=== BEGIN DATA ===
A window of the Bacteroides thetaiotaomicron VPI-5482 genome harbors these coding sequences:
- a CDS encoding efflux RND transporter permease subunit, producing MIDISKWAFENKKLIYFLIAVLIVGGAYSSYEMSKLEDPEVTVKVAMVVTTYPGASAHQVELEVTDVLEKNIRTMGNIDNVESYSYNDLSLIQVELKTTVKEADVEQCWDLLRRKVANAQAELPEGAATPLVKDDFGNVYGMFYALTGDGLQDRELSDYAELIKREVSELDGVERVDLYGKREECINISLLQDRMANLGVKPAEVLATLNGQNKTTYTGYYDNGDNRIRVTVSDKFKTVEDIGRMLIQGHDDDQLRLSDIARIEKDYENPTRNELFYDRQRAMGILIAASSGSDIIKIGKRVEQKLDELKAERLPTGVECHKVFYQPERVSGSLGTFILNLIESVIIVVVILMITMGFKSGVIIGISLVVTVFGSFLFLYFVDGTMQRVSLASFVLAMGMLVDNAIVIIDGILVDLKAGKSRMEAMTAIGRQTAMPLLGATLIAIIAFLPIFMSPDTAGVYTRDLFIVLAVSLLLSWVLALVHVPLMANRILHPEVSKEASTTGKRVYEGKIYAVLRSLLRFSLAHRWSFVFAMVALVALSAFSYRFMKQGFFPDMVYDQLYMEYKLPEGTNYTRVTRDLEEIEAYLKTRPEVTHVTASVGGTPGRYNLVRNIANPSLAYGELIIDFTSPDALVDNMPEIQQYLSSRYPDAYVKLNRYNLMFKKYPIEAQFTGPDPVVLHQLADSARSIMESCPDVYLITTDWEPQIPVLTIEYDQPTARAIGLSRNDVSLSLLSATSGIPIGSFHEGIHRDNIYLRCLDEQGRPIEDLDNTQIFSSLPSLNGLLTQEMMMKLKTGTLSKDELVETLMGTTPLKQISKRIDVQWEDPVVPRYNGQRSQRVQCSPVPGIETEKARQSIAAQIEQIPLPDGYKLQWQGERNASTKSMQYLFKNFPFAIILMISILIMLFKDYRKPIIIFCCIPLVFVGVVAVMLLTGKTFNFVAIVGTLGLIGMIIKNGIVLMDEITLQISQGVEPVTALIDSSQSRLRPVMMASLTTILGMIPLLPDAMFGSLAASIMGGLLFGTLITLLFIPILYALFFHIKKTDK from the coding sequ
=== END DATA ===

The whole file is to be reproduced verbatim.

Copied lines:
A window of the Bacteroides thetaiotaomicron VPI-5482 genome harbors these coding sequences:
- a CDS encoding efflux RND transporter permease subunit, producing MIDISKWAFENKKLIYFLIAVLIVGGAYSSYEMSKLEDPEVTVKVAMVVTTYPGASAHQVELEVTDVLEKNIRTMGNIDNVESYSYNDLSLIQVELKTTVKEADVEQCWDLLRRKVANAQAELPEGAATPLVKDDFGNVYGMFYALTGDGLQDRELSDYAELIKREVSELDGVERVDLYGKREECINISLLQDRMANLGVKPAEVLATLNGQNKTTYTGYYDNGDNRIRVTVSDKFKTVEDIGRMLIQGHDDDQLRLSDIARIEKDYENPTRNELFYDRQRAMGILIAASSGSDIIKIGKRVEQKLDELKAERLPTGVECHKVFYQPERVSGSLGTFILNLIESVIIVVVILMITMGFKSGVIIGISLVVTVFGSFLFLYFVDGTMQRVSLASFVLAMGMLVDNAIVIIDGILVDLKAGKSRMEAMTAIGRQTAMPLLGATLIAIIAFLPIFMSPDTAGVYTRDLFIVLAVSLLLSWVLALVHVPLMANRILHPEVSKEASTTGKRVYEGKIYAVLRSLLRFSLAHRWSFVFAMVALVALSAFSYRFMKQGFFPDMVYDQLYMEYKLPEGTNYTRVTRDLEEIEAYLKTRPEVTHVTASVGGTPGRYNLVRNIANPSLAYGELIIDFTSPDALVDNMPEIQQYLSSRYPDAYVKLNRYNLMFKKYPIEAQFTGPDPVVLHQLADSARSIMESCPDVYLITTDWEPQIPVLTIEYDQPTARAIGLSRNDVSLSLLSATSGIPIGSFHEGIHRDNIYLRCLDEQGRPIEDLDNTQIFSSLPSLNGLLTQEMMMKLKTGTLSKDELVETLMGTTPLKQISKRIDVQWEDPVVPRYNGQRSQRVQCSPVPGIETEKARQSIAAQIEQIPLPDGYKLQWQGERNASTKSMQYLFKNFPFAIILMISILIMLFKDYRKPIIIFCCIPLVFVGVVAVMLLTGKTFNFVAIVGTLGLIGMIIKNGIVLMDEITLQISQGVEPVTALIDSSQSRLRPVMMASLTTILGMIPLLPDAMFGSLAASIMGGLLFGTLITLLFIPILYALFFHIKKTDK from the coding sequ